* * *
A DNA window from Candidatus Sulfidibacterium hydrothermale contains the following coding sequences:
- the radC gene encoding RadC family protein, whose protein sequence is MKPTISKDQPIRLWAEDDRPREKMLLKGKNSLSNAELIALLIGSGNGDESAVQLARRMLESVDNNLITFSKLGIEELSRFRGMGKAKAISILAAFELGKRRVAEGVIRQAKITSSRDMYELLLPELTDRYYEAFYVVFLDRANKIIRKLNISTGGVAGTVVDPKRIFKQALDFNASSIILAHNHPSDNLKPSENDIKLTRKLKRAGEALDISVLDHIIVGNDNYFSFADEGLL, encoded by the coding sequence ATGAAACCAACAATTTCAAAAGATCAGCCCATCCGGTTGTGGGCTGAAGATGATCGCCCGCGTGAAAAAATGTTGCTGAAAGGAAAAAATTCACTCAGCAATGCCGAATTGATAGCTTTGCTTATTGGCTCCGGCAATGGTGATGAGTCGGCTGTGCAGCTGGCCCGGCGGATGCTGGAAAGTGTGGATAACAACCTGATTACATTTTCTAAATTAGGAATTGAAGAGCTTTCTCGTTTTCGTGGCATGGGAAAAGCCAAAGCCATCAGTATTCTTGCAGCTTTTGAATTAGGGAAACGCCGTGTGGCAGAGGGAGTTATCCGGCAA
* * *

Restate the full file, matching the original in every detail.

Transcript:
A DNA window from Candidatus Sulfidibacterium hydrothermale contains the following coding sequences:
- the radC gene encoding RadC family protein, whose protein sequence is MKPTISKDQPIRLWAEDDRPREKMLLKGKNSLSNAELIALLIGSGNGDESAVQLARRMLESVDNNLITFSKLGIEELSRFRGMGKAKAISILAAFELGKRRVAEGVIRQAKITSSRDMYELLLPELTDRYYEAFYVVFLDRANKIIRKLNISTGGVAGTVVDPKRIFKQALDFNASSIILAHNHPSDNLKPSENDIKLTRKLKRAGEALDISVLDHIIVGNDNYFSFADEGLL, encoded by the coding sequence ATGAAACCAACAATTTCAAAAGATCAGCCCATCCGGTTGTGGGCTGAAGATGATCGCCCGCGTGAAAAAATGTTGCTGAAAGGAAAAAATTCACTCAGCAATGCCGAATTGATAGCTTTGCTTATTGGCTCCGGCAATGGTGATGAGTCGGCTGTGCAGCTGGCCCGGCGGATGCTGGAAAGTGTGGATAACAACCTGATTACATTTTCTAAATTAGGAATTGAAGAGCTTTCTCGTTTTCGTGGCATGGGAAAAGCCAAAGCCATCAGTATTCTTGCAGCTTTTGAATTAGGGAAACGCCGTGTGGCAGAGGGAGTTATCCGGCAA